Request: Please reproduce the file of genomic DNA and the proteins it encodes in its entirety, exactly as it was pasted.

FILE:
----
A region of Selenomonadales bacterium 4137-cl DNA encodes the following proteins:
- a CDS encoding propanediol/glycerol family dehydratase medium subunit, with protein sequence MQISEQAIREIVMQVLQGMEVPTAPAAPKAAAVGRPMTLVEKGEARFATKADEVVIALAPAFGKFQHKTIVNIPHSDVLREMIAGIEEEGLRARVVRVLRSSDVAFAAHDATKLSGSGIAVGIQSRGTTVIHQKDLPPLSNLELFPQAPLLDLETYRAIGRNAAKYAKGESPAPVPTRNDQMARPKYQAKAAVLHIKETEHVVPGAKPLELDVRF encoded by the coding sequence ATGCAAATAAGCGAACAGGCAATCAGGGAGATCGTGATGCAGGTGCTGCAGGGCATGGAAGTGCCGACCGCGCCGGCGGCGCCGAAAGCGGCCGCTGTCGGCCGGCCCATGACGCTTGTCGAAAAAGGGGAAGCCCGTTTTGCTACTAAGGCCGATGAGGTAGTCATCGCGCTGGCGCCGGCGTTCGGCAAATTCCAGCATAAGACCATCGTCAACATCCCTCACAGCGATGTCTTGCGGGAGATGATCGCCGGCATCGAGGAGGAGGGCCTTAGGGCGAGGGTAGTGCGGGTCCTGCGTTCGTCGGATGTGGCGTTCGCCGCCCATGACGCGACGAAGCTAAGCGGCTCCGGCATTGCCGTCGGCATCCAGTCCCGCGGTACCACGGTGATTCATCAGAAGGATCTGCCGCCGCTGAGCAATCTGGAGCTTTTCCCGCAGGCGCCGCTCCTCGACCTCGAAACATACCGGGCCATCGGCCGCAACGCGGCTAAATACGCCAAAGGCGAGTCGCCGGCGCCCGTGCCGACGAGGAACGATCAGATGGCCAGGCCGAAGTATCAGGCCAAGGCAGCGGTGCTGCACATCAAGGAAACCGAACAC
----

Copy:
A region of Selenomonadales bacterium 4137-cl DNA encodes the following proteins:
- a CDS encoding propanediol/glycerol family dehydratase medium subunit, with protein sequence MQISEQAIREIVMQVLQGMEVPTAPAAPKAAAVGRPMTLVEKGEARFATKADEVVIALAPAFGKFQHKTIVNIPHSDVLREMIAGIEEEGLRARVVRVLRSSDVAFAAHDATKLSGSGIAVGIQSRGTTVIHQKDLPPLSNLELFPQAPLLDLETYRAIGRNAAKYAKGESPAPVPTRNDQMARPKYQAKAAVLHIKETEHVVPGAKPLELDVRF encoded by the coding sequence ATGCAAATAAGCGAACAGGCAATCAGGGAGATCGTGATGCAGGTGCTGCAGGGCATGGAAGTGCCGACCGCGCCGGCGGCGCCGAAAGCGGCCGCTGTCGGCCGGCCCATGACGCTTGTCGAAAAAGGGGAAGCCCGTTTTGCTACTAAGGCCGATGAGGTAGTCATCGCGCTGGCGCCGGCGTTCGGCAAATTCCAGCATAAGACCATCGTCAACATCCCTCACAGCGATGTCTTGCGGGAGATGATCGCCGGCATCGAGGAGGAGGGCCTTAGGGCGAGGGTAGTGCGGGTCCTGCGTTCGTCGGATGTGGCGTTCGCCGCCCATGACGCGACGAAGCTAAGCGGCTCCGGCATTGCCGTCGGCATCCAGTCCCGCGGTACCACGGTGATTCATCAGAAGGATCTGCCGCCGCTGAGCAATCTGGAGCTTTTCCCGCAGGCGCCGCTCCTCGACCTCGAAACATACCGGGCCATCGGCCGCAACGCGGCTAAATACGCCAAAGGCGAGTCGCCGGCGCCCGTGCCGACGAGGAACGATCAGATGGCCAGGCCGAAGTATCAGGCCAAGGCAGCGGTGCTGCACATCAAGGAAACCGAACAC